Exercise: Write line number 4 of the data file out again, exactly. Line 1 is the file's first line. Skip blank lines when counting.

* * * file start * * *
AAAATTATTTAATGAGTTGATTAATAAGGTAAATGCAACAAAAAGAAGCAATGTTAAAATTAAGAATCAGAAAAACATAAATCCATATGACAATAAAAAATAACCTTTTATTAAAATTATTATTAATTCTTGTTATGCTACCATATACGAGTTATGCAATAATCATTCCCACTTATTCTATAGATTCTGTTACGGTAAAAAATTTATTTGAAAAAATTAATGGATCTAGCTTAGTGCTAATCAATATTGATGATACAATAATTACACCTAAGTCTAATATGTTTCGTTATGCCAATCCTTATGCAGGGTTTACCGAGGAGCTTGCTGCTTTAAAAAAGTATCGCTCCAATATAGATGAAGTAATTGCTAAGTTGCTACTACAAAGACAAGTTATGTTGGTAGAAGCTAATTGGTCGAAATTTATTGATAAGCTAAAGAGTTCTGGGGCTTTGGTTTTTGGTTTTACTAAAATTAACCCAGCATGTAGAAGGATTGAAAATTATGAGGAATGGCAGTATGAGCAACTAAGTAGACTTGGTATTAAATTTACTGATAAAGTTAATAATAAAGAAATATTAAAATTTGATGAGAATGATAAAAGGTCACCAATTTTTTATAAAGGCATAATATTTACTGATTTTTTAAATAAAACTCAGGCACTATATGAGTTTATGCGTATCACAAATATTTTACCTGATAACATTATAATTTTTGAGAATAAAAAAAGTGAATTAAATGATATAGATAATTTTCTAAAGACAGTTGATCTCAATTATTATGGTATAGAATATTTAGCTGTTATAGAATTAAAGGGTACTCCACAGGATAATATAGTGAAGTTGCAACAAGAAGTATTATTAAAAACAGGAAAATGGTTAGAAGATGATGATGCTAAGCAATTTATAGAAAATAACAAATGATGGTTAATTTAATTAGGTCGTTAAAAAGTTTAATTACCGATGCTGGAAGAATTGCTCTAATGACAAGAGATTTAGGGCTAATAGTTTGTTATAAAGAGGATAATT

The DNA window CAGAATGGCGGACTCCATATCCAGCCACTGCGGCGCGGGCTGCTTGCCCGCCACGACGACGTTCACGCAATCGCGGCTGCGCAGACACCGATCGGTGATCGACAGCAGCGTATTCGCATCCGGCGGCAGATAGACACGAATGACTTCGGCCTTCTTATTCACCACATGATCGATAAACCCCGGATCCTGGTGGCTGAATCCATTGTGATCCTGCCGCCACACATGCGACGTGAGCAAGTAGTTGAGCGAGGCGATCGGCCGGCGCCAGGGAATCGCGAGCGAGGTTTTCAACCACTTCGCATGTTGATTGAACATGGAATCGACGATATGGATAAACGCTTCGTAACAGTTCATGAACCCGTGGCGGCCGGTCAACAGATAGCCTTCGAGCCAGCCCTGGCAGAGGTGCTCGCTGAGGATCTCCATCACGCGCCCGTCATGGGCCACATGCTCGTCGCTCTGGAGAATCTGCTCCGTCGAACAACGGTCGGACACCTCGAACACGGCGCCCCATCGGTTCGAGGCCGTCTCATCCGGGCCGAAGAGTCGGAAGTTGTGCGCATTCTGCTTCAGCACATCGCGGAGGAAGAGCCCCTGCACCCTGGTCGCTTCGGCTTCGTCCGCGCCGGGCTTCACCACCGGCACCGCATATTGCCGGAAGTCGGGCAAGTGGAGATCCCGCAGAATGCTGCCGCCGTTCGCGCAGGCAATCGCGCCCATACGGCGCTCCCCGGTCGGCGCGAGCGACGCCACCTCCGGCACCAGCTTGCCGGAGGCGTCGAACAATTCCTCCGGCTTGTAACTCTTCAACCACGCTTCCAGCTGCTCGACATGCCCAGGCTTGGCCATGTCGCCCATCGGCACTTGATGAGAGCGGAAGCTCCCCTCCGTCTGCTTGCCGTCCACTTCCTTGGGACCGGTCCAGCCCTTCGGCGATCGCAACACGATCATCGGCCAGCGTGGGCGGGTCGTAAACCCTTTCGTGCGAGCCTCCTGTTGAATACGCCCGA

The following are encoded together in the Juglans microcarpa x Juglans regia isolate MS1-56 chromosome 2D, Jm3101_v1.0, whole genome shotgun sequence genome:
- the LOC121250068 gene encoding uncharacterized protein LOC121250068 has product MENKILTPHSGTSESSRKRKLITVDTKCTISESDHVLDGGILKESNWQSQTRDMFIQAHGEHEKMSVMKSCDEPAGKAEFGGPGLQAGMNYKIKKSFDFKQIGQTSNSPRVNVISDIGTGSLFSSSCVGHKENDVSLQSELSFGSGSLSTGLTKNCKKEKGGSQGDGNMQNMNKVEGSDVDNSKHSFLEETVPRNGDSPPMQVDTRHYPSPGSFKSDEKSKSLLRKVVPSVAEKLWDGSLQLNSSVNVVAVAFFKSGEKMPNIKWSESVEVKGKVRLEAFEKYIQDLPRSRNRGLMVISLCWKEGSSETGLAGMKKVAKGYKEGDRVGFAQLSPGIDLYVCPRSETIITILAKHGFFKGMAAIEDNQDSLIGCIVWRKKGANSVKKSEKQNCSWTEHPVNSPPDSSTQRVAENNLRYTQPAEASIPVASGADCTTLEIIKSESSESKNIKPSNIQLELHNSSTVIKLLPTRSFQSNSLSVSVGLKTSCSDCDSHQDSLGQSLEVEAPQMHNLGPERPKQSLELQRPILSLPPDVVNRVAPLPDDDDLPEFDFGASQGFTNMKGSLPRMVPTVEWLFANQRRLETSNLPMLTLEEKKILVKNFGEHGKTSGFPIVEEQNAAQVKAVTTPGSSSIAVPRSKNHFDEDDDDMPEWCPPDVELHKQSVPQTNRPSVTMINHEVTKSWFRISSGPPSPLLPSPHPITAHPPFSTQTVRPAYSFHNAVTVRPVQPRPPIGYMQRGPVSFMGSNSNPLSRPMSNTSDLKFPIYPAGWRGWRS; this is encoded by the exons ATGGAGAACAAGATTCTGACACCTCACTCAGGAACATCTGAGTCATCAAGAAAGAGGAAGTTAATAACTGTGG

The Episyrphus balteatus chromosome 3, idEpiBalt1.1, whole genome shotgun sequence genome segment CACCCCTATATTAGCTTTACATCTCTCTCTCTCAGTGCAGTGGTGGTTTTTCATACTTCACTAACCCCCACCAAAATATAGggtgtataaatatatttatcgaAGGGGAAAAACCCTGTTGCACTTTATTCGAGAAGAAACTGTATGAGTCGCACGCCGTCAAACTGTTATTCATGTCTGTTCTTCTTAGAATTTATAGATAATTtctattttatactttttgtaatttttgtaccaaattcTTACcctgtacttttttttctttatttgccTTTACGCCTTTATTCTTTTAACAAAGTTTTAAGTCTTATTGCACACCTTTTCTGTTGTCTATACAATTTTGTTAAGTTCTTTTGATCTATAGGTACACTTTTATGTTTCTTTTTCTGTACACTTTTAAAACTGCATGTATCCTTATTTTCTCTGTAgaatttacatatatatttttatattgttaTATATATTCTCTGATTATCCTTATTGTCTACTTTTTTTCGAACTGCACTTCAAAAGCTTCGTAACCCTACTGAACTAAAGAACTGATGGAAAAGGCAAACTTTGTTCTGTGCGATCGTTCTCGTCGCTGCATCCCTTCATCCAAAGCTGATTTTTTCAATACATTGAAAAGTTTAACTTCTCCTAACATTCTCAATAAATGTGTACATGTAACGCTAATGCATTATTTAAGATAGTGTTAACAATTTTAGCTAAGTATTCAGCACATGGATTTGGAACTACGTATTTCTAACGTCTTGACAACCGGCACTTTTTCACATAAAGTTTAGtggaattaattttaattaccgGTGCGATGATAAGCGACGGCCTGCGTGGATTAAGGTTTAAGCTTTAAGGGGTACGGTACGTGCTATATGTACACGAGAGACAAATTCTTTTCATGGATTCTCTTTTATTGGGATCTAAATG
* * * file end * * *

- the LOC121250068 gene encoding uncharacterized protein LOC121250068 has product MENKILTPHSGTSESSRKRKLITVDTKCTISESDHVLDGGILKESNWQSQTRDMFIQAHGEHEKMSVMKSCDEPAGKAEFGGPGLQAGMNYKIKKSFDFKQIGQTSNSPRVNVISDIGTGSLFSSSCVGHKENDVSLQSELSFGSGSLSTGLTKNCKKEKGGSQGDGNMQNMNKVEGSDVDNSKHSFLEETVPRNGDSPPMQVDTRHYPSPGSFKSDEKSKSLLRKVVPSVAEKLWDGSLQLNSSVNVVAVAFFKSGEKMPNIKWSESVEVKGKVRLEAFEKYIQDLPRSRNRGLMVISLCWKEGSSETGLAGMKKVAKGYKEGDRVGFAQLSPGIDLYVCPRSETIITILAKHGFFKGMAAIEDNQDSLIGCIVWRKKGANSVKKSEKQNCSWTEHPVNSPPDSSTQRVAENNLRYTQPAEASIPVASGADCTTLEIIKSESSESKNIKPSNIQLELHNSSTVIKLLPTRSFQSNSLSVSVGLKTSCSDCDSHQDSLGQSLEVEAPQMHNLGPERPKQSLELQRPILSLPPDVVNRVAPLPDDDDLPEFDFGASQGFTNMKGSLPRMVPTVEWLFANQRRLETSNLPMLTLEEKKILVKNFGEHGKTSGFPIVEEQNAAQVKAVTTPGSSSIAVPRSKNHFDEDDDDMPEWCPPDVELHKQSVPQTNRPSVTMINHEVTKSWFRISSGPPSPLLPSPHPITAHPPFSTQTVRPAYSFHNAVTVRPVQPRPPIGYMQRGPVSFMGSNSNPLSRPMSNTSDLKFPIYPAGWRGWRS; this is encoded by the exons ATGGAGAACAAGATTCTGACACCTCACTCAGGAACATCTGAGTCATCAAGAAAGAGGAAGTTAATAACTGTGG